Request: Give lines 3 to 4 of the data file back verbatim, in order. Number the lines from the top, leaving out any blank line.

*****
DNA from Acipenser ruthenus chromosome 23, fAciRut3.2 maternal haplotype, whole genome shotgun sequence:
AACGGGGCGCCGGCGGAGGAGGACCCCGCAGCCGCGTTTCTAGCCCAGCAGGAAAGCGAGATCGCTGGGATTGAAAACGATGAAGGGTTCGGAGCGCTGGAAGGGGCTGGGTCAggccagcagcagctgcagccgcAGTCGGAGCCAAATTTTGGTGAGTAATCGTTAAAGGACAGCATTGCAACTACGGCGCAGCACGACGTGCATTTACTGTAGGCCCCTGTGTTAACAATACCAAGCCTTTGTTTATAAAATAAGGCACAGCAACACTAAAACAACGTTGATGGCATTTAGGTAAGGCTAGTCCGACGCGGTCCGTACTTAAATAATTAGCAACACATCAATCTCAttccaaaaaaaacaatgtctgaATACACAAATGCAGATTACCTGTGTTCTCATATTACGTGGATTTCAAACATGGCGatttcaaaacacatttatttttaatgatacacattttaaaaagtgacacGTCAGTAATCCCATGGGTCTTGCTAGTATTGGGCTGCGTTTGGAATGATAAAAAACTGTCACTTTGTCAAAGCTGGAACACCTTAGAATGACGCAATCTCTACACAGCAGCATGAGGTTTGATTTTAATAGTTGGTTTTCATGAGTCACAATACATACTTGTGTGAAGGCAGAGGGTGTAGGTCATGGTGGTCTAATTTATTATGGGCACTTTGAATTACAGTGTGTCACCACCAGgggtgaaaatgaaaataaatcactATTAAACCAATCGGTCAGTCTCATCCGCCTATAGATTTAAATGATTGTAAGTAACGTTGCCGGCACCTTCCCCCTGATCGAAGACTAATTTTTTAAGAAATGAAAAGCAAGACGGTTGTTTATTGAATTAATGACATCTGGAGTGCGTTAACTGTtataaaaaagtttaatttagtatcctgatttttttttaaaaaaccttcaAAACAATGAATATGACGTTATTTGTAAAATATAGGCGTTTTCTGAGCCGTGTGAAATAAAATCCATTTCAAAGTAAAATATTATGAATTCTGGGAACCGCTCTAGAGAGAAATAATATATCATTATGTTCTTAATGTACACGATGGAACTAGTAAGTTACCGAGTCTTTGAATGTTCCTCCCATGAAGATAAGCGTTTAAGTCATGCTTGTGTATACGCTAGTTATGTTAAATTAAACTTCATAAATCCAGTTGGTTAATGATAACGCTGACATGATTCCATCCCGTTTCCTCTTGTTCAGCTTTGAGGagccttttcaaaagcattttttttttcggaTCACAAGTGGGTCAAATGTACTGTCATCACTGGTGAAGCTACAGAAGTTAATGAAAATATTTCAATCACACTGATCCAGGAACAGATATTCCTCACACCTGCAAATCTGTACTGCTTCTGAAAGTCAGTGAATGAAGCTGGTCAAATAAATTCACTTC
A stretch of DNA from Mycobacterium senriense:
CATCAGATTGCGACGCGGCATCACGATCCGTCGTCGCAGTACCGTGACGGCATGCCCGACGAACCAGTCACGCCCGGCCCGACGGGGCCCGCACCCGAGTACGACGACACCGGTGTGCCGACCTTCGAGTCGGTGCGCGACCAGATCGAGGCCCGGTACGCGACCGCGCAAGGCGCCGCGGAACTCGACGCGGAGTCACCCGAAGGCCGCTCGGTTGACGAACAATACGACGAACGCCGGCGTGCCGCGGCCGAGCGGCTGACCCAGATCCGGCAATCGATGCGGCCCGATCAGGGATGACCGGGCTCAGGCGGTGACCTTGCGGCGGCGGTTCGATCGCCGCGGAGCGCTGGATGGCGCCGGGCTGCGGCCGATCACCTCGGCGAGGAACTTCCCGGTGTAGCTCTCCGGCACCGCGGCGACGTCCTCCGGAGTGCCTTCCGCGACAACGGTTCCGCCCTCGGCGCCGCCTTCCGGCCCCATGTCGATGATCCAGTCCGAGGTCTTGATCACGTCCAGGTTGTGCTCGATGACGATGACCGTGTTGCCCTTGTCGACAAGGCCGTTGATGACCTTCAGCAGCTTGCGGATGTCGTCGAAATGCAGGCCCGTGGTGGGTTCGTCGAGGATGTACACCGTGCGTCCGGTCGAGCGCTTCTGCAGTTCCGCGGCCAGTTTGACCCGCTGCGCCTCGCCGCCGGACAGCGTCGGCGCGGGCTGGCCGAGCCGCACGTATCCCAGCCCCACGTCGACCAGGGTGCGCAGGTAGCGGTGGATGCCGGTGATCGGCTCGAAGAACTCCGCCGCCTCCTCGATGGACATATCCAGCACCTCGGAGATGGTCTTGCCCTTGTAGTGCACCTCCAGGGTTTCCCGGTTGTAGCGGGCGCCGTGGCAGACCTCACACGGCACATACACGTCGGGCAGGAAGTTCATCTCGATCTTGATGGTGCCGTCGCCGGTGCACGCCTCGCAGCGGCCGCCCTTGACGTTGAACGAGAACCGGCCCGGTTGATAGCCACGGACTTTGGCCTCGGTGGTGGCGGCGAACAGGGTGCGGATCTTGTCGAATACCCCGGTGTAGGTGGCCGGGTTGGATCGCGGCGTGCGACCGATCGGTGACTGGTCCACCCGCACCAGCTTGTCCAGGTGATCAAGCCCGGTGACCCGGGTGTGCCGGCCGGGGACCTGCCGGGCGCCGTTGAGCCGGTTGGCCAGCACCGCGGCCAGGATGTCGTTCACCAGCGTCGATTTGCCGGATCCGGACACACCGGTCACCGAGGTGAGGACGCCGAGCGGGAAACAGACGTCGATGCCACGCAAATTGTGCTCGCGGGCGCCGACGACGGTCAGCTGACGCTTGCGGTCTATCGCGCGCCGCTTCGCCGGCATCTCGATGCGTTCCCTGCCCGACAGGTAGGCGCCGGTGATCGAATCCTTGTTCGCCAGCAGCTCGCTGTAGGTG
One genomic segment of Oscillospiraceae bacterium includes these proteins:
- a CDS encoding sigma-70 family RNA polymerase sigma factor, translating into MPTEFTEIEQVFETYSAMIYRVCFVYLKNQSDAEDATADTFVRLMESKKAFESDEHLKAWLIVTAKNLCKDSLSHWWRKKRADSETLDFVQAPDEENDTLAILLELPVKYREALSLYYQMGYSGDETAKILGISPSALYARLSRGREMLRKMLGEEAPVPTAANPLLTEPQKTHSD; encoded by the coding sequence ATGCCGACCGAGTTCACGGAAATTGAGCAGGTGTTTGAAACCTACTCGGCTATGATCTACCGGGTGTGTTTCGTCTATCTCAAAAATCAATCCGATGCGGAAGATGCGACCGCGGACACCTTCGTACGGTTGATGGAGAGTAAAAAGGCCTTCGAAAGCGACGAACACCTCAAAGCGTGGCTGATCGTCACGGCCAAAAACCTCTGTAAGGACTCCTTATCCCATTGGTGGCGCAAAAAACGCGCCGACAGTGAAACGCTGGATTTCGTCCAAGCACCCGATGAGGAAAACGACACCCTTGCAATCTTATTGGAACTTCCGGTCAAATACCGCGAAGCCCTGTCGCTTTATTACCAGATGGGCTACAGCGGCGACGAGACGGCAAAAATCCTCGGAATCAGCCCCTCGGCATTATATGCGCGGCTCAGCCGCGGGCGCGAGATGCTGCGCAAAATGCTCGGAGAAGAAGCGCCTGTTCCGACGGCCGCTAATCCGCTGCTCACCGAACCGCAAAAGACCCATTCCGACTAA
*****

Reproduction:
A stretch of DNA from Mycobacterium senriense:
CATCAGATTGCGACGCGGCATCACGATCCGTCGTCGCAGTACCGTGACGGCATGCCCGACGAACCAGTCACGCCCGGCCCGACGGGGCCCGCACCCGAGTACGACGACACCGGTGTGCCGACCTTCGAGTCGGTGCGCGACCAGATCGAGGCCCGGTACGCGACCGCGCAAGGCGCCGCGGAACTCGACGCGGAGTCACCCGAAGGCCGCTCGGTTGACGAACAATACGACGAACGCCGGCGTGCCGCGGCCGAGCGGCTGACCCAGATCCGGCAATCGATGCGGCCCGATCAGGGATGACCGGGCTCAGGCGGTGACCTTGCGGCGGCGGTTCGATCGCCGCGGAGCGCTGGATGGCGCCGGGCTGCGGCCGATCACCTCGGCGAGGAACTTCCCGGTGTAGCTCTCCGGCACCGCGGCGACGTCCTCCGGAGTGCCTTCCGCGACAACGGTTCCGCCCTCGGCGCCGCCTTCCGGCCCCATGTCGATGATCCAGTCCGAGGTCTTGATCACGTCCAGGTTGTGCTCGATGACGATGACCGTGTTGCCCTTGTCGACAAGGCCGTTGATGACCTTCAGCAGCTTGCGGATGTCGTCGAAATGCAGGCCCGTGGTGGGTTCGTCGAGGATGTACACCGTGCGTCCGGTCGAGCGCTTCTGCAGTTCCGCGGCCAGTTTGACCCGCTGCGCCTCGCCGCCGGACAGCGTCGGCGCGGGCTGGCCGAGCCGCACGTATCCCAGCCCCACGTCGACCAGGGTGCGCAGGTAGCGGTGGATGCCGGTGATCGGCTCGAAGAACTCCGCCGCCTCCTCGATGGACATATCCAGCACCTCGGAGATGGTCTTGCCCTTGTAGTGCACCTCCAGGGTTTCCCGGTTGTAGCGGGCGCCGTGGCAGACCTCACACGGCACATACACGTCGGGCAGGAAGTTCATCTCGATCTTGATGGTGCCGTCGCCGGTGCACGCCTCGCAGCGGCCGCCCTTGACGTTGAACGAGAACCGGCCCGGTTGATAGCCACGGACTTTGGCCTCGGTGGTGGCGGCGAACAGGGTGCGGATCTTGTCGAATACCCCGGTGTAGGTGGCCGGGTTGGATCGCGGCGTGCGACCGATCGGTGACTGGTCCACCCGCACCAGCTTGTCCAGGTGATCAAGCCCGGTGACCCGGGTGTGCCGGCCGGGGACCTGCCGGGCGCCGTTGAGCCGGTTGGCCAGCACCGCGGCCAGGATGTCGTTCACCAGCGTCGATTTGCCGGATCCGGACACACCGGTCACCGAGGTGAGGACGCCGAGCGGGAAACAGACGTCGATGCCACGCAAATTGTGCTCGCGGGCGCCGACGACGGTCAGCTGACGCTTGCGGTCTATCGCGCGCCGCTTCGCCGGCATCTCGATGCGTTCCCTGCCCGACAGGTAGGCGCCGGTGATCGAATCCTTGTTCGCCAGCAGCTCGCTGTAGGTG